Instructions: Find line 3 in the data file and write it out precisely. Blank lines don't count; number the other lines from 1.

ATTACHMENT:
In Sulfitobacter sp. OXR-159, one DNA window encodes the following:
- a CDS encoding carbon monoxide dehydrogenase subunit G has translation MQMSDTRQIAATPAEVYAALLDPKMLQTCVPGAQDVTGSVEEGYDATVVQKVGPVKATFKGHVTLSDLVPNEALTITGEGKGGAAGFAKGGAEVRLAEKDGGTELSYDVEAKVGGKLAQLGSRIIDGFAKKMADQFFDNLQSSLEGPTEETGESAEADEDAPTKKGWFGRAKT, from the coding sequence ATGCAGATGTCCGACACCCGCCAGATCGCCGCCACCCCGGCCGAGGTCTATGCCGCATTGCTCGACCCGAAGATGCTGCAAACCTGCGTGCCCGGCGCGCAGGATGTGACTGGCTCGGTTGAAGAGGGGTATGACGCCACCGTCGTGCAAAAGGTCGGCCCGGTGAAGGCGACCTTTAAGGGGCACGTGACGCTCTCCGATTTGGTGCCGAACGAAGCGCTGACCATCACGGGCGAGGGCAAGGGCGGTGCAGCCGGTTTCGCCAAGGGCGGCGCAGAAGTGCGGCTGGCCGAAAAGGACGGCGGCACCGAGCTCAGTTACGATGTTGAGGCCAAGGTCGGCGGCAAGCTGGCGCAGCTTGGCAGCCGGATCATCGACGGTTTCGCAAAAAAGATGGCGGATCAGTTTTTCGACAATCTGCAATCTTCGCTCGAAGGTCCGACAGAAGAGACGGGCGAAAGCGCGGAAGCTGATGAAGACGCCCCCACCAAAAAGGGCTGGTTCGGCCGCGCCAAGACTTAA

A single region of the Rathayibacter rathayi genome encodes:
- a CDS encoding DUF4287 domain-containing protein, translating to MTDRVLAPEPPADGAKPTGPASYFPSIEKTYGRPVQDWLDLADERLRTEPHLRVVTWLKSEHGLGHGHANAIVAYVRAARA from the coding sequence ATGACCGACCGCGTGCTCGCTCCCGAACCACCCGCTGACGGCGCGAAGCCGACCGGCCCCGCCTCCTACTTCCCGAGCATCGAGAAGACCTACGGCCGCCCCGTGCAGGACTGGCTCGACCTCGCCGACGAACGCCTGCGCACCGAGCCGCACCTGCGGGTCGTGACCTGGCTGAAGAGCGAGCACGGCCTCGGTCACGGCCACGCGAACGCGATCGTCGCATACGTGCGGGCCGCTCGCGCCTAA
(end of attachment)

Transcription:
A single region of the Rathayibacter rathayi genome encodes: